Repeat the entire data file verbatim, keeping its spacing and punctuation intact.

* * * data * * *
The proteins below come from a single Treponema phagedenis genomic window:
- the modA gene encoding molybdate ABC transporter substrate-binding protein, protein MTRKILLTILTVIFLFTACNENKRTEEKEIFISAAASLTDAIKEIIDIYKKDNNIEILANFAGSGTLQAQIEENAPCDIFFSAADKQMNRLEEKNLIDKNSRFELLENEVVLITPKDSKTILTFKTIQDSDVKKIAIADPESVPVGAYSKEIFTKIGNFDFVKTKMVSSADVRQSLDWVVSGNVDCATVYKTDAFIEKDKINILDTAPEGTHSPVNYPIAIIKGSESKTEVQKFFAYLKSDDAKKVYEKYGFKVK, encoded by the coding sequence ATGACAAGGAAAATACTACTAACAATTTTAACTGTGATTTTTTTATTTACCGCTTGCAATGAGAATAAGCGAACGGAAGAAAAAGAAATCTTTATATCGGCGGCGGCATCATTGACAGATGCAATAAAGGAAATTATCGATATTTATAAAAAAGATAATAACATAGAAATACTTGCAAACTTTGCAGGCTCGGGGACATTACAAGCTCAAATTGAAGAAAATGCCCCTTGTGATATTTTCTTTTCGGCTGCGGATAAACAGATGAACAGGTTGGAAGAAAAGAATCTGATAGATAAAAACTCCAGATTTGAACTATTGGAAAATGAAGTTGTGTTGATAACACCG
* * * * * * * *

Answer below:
The proteins below come from a single Treponema phagedenis genomic window:
- the modA gene encoding molybdate ABC transporter substrate-binding protein, protein MTRKILLTILTVIFLFTACNENKRTEEKEIFISAAASLTDAIKEIIDIYKKDNNIEILANFAGSGTLQAQIEENAPCDIFFSAADKQMNRLEEKNLIDKNSRFELLENEVVLITPKDSKTILTFKTIQDSDVKKIAIADPESVPVGAYSKEIFTKIGNFDFVKTKMVSSADVRQSLDWVVSGNVDCATVYKTDAFIEKDKINILDTAPEGTHSPVNYPIAIIKGSESKTEVQKFFAYLKSDDAKKVYEKYGFKVK, encoded by the coding sequence ATGACAAGGAAAATACTACTAACAATTTTAACTGTGATTTTTTTATTTACCGCTTGCAATGAGAATAAGCGAACGGAAGAAAAAGAAATCTTTATATCGGCGGCGGCATCATTGACAGATGCAATAAAGGAAATTATCGATATTTATAAAAAAGATAATAACATAGAAATACTTGCAAACTTTGCAGGCTCGGGGACATTACAAGCTCAAATTGAAGAAAATGCCCCTTGTGATATTTTCTTTTCGGCTGCGGATAAACAGATGAACAGGTTGGAAGAAAAGAATCTGATAGATAAAAACTCCAGATTTGAACTATTGGAAAATGAAGTTGTGTTGATAACACCG